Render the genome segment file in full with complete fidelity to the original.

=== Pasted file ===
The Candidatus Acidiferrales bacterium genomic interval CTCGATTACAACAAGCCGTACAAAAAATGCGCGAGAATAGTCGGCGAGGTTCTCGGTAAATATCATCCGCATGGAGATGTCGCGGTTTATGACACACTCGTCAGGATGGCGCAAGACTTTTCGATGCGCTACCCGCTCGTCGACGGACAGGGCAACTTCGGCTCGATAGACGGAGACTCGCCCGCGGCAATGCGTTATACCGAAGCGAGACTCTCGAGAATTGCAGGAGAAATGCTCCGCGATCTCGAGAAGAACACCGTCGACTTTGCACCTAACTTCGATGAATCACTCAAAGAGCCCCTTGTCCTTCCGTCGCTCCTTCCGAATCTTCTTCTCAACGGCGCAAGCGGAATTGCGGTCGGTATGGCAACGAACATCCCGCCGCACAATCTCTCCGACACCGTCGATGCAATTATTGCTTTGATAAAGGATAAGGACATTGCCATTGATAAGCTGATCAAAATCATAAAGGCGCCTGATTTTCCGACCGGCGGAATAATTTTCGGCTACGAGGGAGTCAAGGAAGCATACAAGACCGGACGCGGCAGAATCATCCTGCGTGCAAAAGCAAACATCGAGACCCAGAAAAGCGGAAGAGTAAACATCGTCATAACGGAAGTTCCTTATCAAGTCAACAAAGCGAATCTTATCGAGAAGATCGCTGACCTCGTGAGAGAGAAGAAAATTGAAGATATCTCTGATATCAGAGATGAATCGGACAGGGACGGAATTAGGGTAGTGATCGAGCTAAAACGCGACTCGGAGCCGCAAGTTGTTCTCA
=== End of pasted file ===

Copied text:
The Candidatus Acidiferrales bacterium genomic interval CTCGATTACAACAAGCCGTACAAAAAATGCGCGAGAATAGTCGGCGAGGTTCTCGGTAAATATCATCCGCATGGAGATGTCGCGGTTTATGACACACTCGTCAGGATGGCGCAAGACTTTTCGATGCGCTACCCGCTCGTCGACGGACAGGGCAACTTCGGCTCGATAGACGGAGACTCGCCCGCGGCAATGCGTTATACCGAAGCGAGACTCTCGAGAATTGCAGGAGAAATGCTCCGCGATCTCGAGAAGAACACCGTCGACTTTGCACCTAACTTCGATGAATCACTCAAAGAGCCCCTTGTCCTTCCGTCGCTCCTTCCGAATCTTCTTCTCAACGGCGCAAGCGGAATTGCGGTCGGTATGGCAACGAACATCCCGCCGCACAATCTCTCCGACACCGTCGATGCAATTATTGCTTTGATAAAGGATAAGGACATTGCCATTGATAAGCTGATCAAAATCATAAAGGCGCCTGATTTTCCGACCGGCGGAATAATTTTCGGCTACGAGGGAGTCAAGGAAGCATACAAGACCGGACGCGGCAGAATCATCCTGCGTGCAAAAGCAAACATCGAGACCCAGAAAAGCGGAAGAGTAAACATCGTCATAACGGAAGTTCCTTATCAAGTCAACAAAGCGAATCTTATCGAGAAGATCGCTGACCTCGTGAGAGAGAAGAAAATTGAAGATATCTCTGATATCAGAGATGAATCGGACAGGGACGGAATTAGGGTAGTGATCGAGCTAAAACGCGACTCGGAGCCGCAAGTTGTTCTCA